NO CRASH helmets, crashed heads. That seems pretty clear to those who ride motorbikes.
Well, maybe not, judging from the rising body count of the Bacolod City Police Office Traffic Management Unit. Alarmingly, the casualty rate rose to 35 dead since January of this year.
Don’t take it from me, take it from TMU Chief Investigator Dennes Perma who blamed the cause of death to motorcycle riders who refused to wear crash helmets.
I can understand the rising number of deaths. One time, I played a mental numbers game from downtown Bacolod to Alijis. I tallied the score of those who wore helmets against those who didn’t. Final score: with helmets, 26; none, 23.
There is no reason to bring out the victory champagne bottle for the winning score, however. That was a close game of death contest. The winning score should be all in favor of wearing crash helmets, nil for the other side.
What’s worse is the habit of some motorbike riders for family bonding. The father and mother wear helmets but none for their kid. What are the parents thinking? Saving themselves if an accident happens, but sacrificing the child? Such irresponsible parents!
I blame machismo for the refusal to wear helmets. Yes, Virginia, most drivers are males who drive motorbikes. For them, helmets are for wimps. They dare the fates and the law enforcers to make their day.
Unfortunately, until lately, the Land Transportation Office and the TMU choose to look the other way around. Traffic enforcers focus on erring jeepney drivers over drivers who ride two-wheeled coffins.
Yet our traffic enforcers are duty-bound to implement the Land Transportation and Traffic Code of the Philippines that requires among other provisions the use of helmets for motorcycle drivers.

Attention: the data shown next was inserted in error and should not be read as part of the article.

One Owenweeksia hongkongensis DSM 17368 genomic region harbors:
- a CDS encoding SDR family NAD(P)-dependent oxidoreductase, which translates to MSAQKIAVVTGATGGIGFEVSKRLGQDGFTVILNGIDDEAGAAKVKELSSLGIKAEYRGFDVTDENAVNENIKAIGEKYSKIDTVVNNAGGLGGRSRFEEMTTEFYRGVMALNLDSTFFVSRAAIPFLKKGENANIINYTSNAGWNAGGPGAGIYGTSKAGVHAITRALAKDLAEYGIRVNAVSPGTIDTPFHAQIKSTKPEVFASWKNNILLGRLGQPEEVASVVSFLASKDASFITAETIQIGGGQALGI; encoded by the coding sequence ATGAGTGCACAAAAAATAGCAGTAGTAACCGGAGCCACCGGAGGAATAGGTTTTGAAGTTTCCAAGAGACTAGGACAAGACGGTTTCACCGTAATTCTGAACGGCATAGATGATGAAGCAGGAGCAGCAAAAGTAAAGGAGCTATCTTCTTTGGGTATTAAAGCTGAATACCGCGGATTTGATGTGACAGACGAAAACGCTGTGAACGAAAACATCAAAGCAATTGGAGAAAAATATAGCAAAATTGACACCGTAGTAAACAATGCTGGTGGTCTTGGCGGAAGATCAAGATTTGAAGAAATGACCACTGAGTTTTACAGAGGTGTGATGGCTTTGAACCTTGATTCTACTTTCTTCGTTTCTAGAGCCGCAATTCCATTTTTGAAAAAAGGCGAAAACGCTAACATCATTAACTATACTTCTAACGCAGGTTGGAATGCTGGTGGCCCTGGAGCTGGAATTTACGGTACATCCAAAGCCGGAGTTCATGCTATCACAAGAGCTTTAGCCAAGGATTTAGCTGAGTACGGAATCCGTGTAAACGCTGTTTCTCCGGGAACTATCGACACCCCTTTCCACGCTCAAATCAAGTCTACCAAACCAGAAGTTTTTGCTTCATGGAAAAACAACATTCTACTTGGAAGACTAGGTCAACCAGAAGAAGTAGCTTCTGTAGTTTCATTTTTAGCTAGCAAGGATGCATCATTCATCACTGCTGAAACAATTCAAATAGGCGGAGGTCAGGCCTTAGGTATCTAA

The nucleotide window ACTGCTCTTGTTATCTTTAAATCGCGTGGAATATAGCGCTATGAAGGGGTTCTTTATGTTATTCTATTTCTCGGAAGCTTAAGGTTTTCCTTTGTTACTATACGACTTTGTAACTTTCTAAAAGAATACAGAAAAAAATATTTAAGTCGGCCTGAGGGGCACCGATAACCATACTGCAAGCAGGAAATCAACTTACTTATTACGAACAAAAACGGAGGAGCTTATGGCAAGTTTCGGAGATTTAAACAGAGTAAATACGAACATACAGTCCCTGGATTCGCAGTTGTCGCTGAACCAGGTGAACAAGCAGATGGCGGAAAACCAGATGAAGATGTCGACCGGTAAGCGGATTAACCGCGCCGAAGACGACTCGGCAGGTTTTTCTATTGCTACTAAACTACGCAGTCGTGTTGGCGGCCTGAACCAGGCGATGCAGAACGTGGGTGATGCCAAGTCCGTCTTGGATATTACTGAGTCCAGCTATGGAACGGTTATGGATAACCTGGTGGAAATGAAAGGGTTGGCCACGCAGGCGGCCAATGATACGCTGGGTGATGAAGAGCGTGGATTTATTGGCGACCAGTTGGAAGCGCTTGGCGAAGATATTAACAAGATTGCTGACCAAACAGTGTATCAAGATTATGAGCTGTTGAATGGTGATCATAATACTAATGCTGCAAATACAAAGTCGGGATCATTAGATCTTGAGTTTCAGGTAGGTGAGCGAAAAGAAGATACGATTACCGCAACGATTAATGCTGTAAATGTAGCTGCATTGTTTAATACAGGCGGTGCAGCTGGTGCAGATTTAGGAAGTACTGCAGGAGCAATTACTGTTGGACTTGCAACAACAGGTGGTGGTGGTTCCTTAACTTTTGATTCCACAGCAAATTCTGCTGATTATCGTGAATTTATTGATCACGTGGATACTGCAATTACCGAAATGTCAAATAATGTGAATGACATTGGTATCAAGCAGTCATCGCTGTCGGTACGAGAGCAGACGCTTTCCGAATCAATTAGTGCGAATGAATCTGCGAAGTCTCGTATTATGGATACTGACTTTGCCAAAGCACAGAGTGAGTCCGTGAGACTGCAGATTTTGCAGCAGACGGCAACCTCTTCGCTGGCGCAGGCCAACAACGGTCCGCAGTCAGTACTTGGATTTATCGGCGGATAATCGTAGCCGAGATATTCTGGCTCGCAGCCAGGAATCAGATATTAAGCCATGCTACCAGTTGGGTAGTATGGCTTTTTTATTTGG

Some friends insist they have been riding motorcycles for years and have never been in an accident. (Not yet, I retort). They get so cocky that they dash through the streets like they own them, and that incoming cars are barred from blocking their way. Many of these drivers violate traffic rules and courtesy, darting and weaving among cars and jeepneys in crowded streets.
As the 35 casualties have shown, the Grim Ripper is the hidden passenger each time riders refuse to wear crash helmets. The most common cause of death in motorcycle accidents is closed head injury where the skull remains unbroken. Closed head injury results from violent acceleration of the head that causes the brain to move around inside the skull.
During an impact to the front of the head, the brain lurches forwards inside the skull, squeezing the tissue near the impact site and stretching the tissue on the opposite side of the head. Then the brain rebounds in the opposite direction, stretching the tissue near the impact site and squeezing the tissue on the other side of the head. Blood vessels linking the brain to the inside of the skull may break during this process, causing fatal bleeding.
That’s one lesson that La Carlota City councilor Mark Aguirre won’t ever learn. Initial police investigations noted that Aguirre rode with helmeted motorcycle driver Kagawad Henry Amar when another motorcycle slammed into them. The impact hurled Aguirre. As expected, he suffered fatal head injuries when he landed.
The La Carlota PNP will file case of reckless imprudence leading to homicide against the other driver. I suggest that the police add Kagawad Amar in the charge sheet for allowing an unhelmeted passenger to ride in his motorbike.
The PNP and the LTO should stick to its guns. Enforce the law that says “no crash helmets, no travel, no crashed heads.” At least the city if not the province can ease the body counts on our city streets.
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